Some of his work was written just for fun – like the affectionate but devastatingly accurate parodies of other science fiction writers or some of the squibs collected in Maps – but he never wrote anything that wasn’t interesting and clever and his best work deserves wider recognition for its innovation, fun and intelligence.

Most of his writing is available as e-books. Read them.

A Kind of Magic

I’m about to start rewriting Masonic Fire (or Chasing the Dragon depending on which title I go for) for the second time.
I did the first draft last November as part of National Novel Writing Month (NaNoWriMo) as a straight conspiracy thriller. I then had more ideas for the main characters as occult thrillers so went back and rewote it adding supernatural elements.
While my best reader and critic – my wife Jules – liked both versions, she felt the second one hadn’t integrated the supernatural elements well enough as there was no underlying rationale for them. What I then decided to do was to think about the underlying structure of that universe so the books would explore that as well as working as stories.
Most novels featuring supernatural elements or magic just accept it as a given and use one or more occult traditions as a backdrop. The reason we don’t generally experience this in everyday life is the UFOlogist explanation – it is there but is covered up in some way by either the magicians themselves or some government agency that doesn’t want us to know what’s really going on. Or we simply suppress the memory.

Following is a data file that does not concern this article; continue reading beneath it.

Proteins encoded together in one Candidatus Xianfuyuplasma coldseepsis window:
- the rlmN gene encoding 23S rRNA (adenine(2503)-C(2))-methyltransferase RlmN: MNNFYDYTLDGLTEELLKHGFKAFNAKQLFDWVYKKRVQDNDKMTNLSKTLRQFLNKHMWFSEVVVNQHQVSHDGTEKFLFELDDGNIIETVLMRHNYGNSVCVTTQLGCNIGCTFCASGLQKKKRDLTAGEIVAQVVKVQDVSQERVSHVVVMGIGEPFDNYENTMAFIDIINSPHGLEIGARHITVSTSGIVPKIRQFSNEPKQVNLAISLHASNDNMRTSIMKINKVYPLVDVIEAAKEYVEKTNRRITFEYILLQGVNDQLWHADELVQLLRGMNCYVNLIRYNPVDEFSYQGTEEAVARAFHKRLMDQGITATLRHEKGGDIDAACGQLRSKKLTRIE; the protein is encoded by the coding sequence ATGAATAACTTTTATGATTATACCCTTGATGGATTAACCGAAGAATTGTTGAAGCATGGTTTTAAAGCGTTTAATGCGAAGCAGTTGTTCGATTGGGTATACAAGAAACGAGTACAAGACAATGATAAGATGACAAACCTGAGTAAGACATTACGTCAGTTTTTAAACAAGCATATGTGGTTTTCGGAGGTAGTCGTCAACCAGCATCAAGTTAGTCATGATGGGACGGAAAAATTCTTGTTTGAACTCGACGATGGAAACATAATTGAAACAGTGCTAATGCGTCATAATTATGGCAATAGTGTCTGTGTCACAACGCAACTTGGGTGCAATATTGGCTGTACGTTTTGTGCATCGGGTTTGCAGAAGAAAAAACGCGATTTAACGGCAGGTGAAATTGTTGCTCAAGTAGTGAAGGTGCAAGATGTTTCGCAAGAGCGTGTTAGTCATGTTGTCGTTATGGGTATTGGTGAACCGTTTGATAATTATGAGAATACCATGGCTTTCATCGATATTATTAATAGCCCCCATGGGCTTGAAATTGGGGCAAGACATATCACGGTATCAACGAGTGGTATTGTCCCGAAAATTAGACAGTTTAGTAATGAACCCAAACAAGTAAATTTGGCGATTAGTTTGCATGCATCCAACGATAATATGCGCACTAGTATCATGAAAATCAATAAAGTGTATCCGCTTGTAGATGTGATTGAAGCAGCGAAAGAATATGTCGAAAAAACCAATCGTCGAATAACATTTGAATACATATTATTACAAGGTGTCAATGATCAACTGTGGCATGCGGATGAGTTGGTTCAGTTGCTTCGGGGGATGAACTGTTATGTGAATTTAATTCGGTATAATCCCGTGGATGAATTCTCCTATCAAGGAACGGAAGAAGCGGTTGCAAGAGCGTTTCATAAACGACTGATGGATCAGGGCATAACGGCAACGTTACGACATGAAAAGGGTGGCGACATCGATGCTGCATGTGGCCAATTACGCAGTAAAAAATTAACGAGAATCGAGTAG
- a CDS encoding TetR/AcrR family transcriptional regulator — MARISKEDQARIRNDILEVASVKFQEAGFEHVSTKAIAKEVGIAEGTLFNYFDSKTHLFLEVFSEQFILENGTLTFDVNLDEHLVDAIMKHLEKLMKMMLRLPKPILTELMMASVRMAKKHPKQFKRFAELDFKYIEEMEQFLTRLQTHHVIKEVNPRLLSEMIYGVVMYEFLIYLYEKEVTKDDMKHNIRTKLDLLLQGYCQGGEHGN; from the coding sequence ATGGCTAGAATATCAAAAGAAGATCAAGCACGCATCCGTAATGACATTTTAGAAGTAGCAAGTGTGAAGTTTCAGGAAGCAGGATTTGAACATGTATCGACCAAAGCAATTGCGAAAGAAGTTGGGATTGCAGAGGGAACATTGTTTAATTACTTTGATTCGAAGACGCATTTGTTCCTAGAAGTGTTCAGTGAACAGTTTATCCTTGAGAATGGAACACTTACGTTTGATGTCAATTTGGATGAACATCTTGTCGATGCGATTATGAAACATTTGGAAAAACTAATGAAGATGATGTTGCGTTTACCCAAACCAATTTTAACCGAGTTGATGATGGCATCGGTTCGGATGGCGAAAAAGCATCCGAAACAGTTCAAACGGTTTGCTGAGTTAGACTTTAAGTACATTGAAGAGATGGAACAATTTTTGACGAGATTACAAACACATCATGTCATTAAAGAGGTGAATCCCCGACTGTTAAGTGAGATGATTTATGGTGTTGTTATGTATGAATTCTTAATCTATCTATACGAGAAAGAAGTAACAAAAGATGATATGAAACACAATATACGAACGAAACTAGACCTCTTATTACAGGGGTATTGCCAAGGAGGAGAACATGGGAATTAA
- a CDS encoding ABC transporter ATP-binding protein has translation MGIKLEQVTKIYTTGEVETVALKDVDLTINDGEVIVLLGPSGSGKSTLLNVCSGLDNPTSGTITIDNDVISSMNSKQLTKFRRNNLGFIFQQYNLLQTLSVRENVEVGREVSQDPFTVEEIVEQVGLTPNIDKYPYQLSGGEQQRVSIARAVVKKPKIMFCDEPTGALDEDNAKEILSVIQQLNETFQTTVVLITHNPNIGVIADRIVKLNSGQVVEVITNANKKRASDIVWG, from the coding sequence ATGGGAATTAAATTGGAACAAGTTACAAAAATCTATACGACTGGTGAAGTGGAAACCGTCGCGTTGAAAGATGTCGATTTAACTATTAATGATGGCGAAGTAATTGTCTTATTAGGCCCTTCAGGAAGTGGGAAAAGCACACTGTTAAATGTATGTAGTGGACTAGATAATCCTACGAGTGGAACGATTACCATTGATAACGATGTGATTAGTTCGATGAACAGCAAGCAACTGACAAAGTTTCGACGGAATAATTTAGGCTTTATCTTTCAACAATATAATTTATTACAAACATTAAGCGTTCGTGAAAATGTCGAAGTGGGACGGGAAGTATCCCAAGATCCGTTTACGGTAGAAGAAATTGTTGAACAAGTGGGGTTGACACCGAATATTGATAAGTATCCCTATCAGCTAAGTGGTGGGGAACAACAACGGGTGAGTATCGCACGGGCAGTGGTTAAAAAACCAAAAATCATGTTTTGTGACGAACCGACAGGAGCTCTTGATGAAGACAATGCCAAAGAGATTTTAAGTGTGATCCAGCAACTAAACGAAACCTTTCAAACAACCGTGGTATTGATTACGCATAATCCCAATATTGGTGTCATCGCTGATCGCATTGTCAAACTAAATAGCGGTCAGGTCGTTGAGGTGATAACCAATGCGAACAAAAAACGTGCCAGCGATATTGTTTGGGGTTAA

There are a few ways of trying to put some kind of scientific rationale for magic:
• The Arthur C Clarke theory – magic is simply advanced technology. That is (sort of) the approach Lovecraft used – magic relies on the presence of ancient aliens whose technology is so far beyond ours that it looks miraculous and acts of magic by humans is based on tapping that power
• Magic is something that comes into our universe from somewhere else where it does work – either an extradimensional world of Faerie, or the Pratt/ de Camp approach where the underlying laws of an adjacent universe work differently so magic is possible. The Zelazny/Amber variation is that our world is shadow of a real world where magic works.
• Magic is based on undeveloped powers of the human mind which a few individuals have been able to tap into
All of them are bit of cop out in my view – that doesn’t mean that I don’t like enjoy them, as I do. Just that I don’t like them for my own work as I want to be able to write about issues in our own world that I care about which means most of the characters should be ordinary people with ordinary human strengths and weaknesses.
Most stories featuring the occult or magic have heroes who are special – they have talents the rest of us don’t. I want to write about ordinary people doing extraordinary things, which I believe is the real magic in our world.
I cheat a bit in the science I use – a lot is theories that are not wholly accepted, to say the least. I then use that to develop a revamp of history which keeps the same facts, but puts a different spin on what is happening.